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Deep-Sea Microbes as Tools to Refine the Rules of Innate Immune Pattern Recognition

By March 31, 2021April 1st, 2021No Comments

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This week we profile a recent publication in Science Immunology from the laboratories of
Dr. Jonathan Kagan (pictured, centre) at Harvard and Dr. Randi Rotjan (pictured, right) at Boston University.

Can you provide a brief overview of your lab’s current research focus?

Dr. Kagan is interested in the ways that cells interact with each other and with the microbes they encounter; he is the Marian R. Neutra, PhD Professor of Pediatrics at Harvard Medical School and the Director of Basic Research and Shwachman Chair in Gastroenterology at Boston Children’s Hospital. Dr. Rotjan is a marine ecologist focused on corallivory (predation on live corals) and how corals respond to open wounds. She is also the co-chief scientist for the Phoenix Islands Protected Area (PIPA) in the Republic of Kiribati. Gauthier, the lead author of the study who is co-mentored by Kagan and Rotjan, has long-been interested in the immune systems of marine organisms and the microbes they interact with.      

What is the significance of the findings in this publication?

The diversity of microbial life and the chemical structures they express in the deep sea are underexplored. This paper provides the first detailed examples and lays the foundational groundwork, but there is so much more to be done. Now that we have these new LPS tools, we can use them to understand more about mammalian immune systems: probe the origins of immune response, identify nuances in signaling pathways of microbial recognition, and increase the potential for immunotherapeutics.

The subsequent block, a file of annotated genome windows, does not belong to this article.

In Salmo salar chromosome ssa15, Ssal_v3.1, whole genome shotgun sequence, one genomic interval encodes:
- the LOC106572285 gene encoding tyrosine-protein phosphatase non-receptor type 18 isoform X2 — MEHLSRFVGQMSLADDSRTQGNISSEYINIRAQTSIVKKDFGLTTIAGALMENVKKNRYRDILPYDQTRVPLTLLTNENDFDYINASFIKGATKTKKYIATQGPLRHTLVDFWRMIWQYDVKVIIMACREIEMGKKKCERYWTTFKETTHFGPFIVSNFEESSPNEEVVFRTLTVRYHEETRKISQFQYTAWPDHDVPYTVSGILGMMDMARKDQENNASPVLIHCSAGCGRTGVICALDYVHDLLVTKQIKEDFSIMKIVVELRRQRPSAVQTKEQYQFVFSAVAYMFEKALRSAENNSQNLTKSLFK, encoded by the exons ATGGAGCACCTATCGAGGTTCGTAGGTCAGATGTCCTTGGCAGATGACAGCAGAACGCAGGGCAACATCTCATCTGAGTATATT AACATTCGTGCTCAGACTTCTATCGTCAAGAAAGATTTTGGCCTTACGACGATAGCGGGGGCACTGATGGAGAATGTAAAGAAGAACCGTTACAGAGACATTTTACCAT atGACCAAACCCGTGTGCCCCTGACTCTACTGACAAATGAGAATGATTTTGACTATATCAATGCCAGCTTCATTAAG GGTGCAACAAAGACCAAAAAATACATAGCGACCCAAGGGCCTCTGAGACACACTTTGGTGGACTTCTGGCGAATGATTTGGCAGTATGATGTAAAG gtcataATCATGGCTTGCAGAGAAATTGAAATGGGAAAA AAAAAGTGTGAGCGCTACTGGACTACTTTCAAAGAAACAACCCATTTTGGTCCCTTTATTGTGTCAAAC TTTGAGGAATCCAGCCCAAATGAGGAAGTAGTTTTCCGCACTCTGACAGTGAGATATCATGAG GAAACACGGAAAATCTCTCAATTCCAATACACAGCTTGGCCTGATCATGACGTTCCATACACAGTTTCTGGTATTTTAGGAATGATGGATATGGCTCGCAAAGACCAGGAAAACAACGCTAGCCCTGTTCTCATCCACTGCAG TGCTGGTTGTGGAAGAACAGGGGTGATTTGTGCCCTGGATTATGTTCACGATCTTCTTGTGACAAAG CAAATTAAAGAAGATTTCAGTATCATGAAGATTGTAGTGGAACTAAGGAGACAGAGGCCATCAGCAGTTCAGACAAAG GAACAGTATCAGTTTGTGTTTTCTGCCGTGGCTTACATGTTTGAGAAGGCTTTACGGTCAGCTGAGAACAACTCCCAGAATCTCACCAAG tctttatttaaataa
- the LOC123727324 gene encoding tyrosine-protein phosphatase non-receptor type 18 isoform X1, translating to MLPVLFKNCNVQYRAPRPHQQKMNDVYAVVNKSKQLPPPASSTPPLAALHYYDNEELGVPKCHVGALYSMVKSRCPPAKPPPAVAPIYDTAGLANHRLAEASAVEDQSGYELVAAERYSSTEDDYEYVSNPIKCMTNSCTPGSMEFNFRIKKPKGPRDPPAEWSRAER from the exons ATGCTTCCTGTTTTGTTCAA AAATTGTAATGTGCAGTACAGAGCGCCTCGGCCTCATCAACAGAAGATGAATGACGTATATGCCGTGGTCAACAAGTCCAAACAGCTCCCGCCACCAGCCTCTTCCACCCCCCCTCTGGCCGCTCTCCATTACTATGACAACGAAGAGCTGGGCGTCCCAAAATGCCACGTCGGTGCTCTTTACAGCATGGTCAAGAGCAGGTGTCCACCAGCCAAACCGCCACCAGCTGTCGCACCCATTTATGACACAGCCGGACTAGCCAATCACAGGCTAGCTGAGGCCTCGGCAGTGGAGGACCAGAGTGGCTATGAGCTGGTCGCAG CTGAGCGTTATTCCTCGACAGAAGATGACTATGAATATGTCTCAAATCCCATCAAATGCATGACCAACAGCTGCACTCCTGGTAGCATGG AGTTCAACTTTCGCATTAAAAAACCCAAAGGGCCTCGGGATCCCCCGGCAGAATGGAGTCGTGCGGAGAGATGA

What are the next steps for this research?

In June 2021, we are headed back to the region with the Schmidt Ocean Institute research vessel Falkor, this time working in both Kiribati and US waters ( We will be following up on this initial study, but will also flip this question around to examine the immune systems of basal metazoans (sponges and corals) in the deep sea to understand the origins of these microbes and their unique LPS structures. We encourage other researchers to go beyond model systems and consider the full range of biodiversity in any question of interest – nature is so complex and has provided so many different mechanisms of response. There is much left to explore.

Acknowledgments: We wish to thank the Schmidt Ocean Institute and the master and crew of the RV Falkor for ship time to PIPA, cruise FK171005. We are grateful to the PIPA Implementation Office and Conservation Trust for support of this work. We thank the BU Marine Program and C. Johnson (BU) for logistical support and B. R. C. Kennedy for mapping assistance. We thank R. Alegado (U. Hawai’i at Manoa C-MORE) for enabling preparatory materials before sail, and K. Sharp (Roger Williams University) for helpful discussions. 

Funding: J.C.K. is supported by NIH grants AI133524, AI093589, AI116550, and P30DK34854 and an Investigators in the Pathogenesis of Infectious Disease Award from the Burroughs Wellcome Fund. Our work was conducted under PIPA Research Permit #4/17, funded by NOAA (#NA17OAR0110083 to R.D.R., E.E.C., and T.M.S.). D.R.G. thanks the International Centre for Cancer Vaccine Science project of the International Research Agendas program of the Foundation for Polish Science cofinanced by the European Union under the European Regional Development Fund (MAB/2017/03) at the University of Gdansk. D.R.G. and R.K.E. thank the NIH for funding (AI123820 and AI147314).

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